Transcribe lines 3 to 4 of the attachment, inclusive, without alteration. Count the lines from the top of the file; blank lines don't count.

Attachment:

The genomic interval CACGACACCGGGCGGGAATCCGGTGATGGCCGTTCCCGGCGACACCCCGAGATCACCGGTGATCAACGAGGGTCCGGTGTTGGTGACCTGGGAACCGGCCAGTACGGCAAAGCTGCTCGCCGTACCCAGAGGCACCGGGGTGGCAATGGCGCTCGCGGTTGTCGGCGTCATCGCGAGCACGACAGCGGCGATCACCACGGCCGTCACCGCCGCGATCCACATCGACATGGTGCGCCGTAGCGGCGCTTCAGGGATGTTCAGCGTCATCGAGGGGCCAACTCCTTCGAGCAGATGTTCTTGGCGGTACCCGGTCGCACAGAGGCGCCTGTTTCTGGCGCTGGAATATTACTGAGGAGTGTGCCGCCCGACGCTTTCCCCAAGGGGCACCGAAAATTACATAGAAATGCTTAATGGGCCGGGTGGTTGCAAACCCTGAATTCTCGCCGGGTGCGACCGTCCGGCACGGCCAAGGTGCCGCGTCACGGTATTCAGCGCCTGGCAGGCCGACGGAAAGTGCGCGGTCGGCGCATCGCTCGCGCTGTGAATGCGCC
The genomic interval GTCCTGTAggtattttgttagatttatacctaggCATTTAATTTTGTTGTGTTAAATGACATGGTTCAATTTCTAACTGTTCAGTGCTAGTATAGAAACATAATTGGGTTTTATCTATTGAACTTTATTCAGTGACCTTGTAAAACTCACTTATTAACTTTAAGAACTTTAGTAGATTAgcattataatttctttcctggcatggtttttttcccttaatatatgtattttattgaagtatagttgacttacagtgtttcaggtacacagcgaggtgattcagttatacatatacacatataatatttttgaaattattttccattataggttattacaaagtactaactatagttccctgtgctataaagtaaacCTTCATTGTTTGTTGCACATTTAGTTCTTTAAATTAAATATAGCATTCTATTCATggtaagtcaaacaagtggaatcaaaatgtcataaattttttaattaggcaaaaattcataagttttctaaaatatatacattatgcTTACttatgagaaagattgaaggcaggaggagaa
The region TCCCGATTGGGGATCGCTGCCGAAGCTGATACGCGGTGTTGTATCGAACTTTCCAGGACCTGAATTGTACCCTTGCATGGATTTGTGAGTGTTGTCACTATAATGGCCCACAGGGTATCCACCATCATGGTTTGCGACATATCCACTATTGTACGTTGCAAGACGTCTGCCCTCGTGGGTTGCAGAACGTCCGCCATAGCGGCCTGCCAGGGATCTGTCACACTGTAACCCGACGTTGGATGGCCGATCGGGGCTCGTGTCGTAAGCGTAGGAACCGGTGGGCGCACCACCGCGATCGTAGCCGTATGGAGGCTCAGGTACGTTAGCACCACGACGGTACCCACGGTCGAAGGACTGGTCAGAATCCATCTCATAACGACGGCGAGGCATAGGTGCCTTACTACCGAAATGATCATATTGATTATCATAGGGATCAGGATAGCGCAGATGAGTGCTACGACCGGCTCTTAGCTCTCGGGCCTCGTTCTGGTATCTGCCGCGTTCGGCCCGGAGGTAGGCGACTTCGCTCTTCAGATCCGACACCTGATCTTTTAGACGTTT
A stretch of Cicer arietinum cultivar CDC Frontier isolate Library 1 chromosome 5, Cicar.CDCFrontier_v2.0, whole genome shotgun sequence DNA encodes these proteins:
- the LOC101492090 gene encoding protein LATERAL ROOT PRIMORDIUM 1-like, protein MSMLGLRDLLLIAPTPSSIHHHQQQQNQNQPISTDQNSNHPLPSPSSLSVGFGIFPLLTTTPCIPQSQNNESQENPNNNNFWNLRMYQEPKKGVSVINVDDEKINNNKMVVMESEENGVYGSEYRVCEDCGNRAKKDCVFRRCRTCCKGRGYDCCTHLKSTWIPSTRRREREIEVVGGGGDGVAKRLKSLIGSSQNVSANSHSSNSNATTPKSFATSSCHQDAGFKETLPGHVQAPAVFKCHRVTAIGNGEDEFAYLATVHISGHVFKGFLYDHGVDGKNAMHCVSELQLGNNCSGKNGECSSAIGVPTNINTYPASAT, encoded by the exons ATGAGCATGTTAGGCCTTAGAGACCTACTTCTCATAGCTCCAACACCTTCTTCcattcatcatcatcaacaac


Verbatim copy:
The region TCCCGATTGGGGATCGCTGCCGAAGCTGATACGCGGTGTTGTATCGAACTTTCCAGGACCTGAATTGTACCCTTGCATGGATTTGTGAGTGTTGTCACTATAATGGCCCACAGGGTATCCACCATCATGGTTTGCGACATATCCACTATTGTACGTTGCAAGACGTCTGCCCTCGTGGGTTGCAGAACGTCCGCCATAGCGGCCTGCCAGGGATCTGTCACACTGTAACCCGACGTTGGATGGCCGATCGGGGCTCGTGTCGTAAGCGTAGGAACCGGTGGGCGCACCACCGCGATCGTAGCCGTATGGAGGCTCAGGTACGTTAGCACCACGACGGTACCCACGGTCGAAGGACTGGTCAGAATCCATCTCATAACGACGGCGAGGCATAGGTGCCTTACTACCGAAATGATCATATTGATTATCATAGGGATCAGGATAGCGCAGATGAGTGCTACGACCGGCTCTTAGCTCTCGGGCCTCGTTCTGGTATCTGCCGCGTTCGGCCCGGAGGTAGGCGACTTCGCTCTTCAGATCCGACACCTGATCTTTTAGACGTTT
A stretch of Cicer arietinum cultivar CDC Frontier isolate Library 1 chromosome 5, Cicar.CDCFrontier_v2.0, whole genome shotgun sequence DNA encodes these proteins: